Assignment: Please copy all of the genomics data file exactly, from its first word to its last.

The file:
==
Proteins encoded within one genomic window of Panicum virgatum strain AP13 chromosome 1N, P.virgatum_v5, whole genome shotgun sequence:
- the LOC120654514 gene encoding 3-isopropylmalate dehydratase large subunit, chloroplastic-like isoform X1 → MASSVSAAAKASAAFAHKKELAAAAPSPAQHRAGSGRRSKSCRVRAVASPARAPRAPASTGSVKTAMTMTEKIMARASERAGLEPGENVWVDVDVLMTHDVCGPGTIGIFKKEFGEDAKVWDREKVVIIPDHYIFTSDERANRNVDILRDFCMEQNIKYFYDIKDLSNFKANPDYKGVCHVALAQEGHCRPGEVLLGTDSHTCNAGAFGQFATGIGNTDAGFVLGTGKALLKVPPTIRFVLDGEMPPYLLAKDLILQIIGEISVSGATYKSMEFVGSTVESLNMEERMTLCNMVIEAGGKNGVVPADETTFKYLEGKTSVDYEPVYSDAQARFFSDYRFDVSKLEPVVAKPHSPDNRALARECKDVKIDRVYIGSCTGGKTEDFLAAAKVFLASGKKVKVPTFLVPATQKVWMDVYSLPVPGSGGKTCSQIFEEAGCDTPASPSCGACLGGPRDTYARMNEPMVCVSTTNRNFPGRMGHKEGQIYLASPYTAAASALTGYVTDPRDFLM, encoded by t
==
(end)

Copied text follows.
Proteins encoded within one genomic window of Panicum virgatum strain AP13 chromosome 1N, P.virgatum_v5, whole genome shotgun sequence:
- the LOC120654514 gene encoding 3-isopropylmalate dehydratase large subunit, chloroplastic-like isoform X1 → MASSVSAAAKASAAFAHKKELAAAAPSPAQHRAGSGRRSKSCRVRAVASPARAPRAPASTGSVKTAMTMTEKIMARASERAGLEPGENVWVDVDVLMTHDVCGPGTIGIFKKEFGEDAKVWDREKVVIIPDHYIFTSDERANRNVDILRDFCMEQNIKYFYDIKDLSNFKANPDYKGVCHVALAQEGHCRPGEVLLGTDSHTCNAGAFGQFATGIGNTDAGFVLGTGKALLKVPPTIRFVLDGEMPPYLLAKDLILQIIGEISVSGATYKSMEFVGSTVESLNMEERMTLCNMVIEAGGKNGVVPADETTFKYLEGKTSVDYEPVYSDAQARFFSDYRFDVSKLEPVVAKPHSPDNRALARECKDVKIDRVYIGSCTGGKTEDFLAAAKVFLASGKKVKVPTFLVPATQKVWMDVYSLPVPGSGGKTCSQIFEEAGCDTPASPSCGACLGGPRDTYARMNEPMVCVSTTNRNFPGRMGHKEGQIYLASPYTAAASALTGYVTDPRDFLM, encoded by t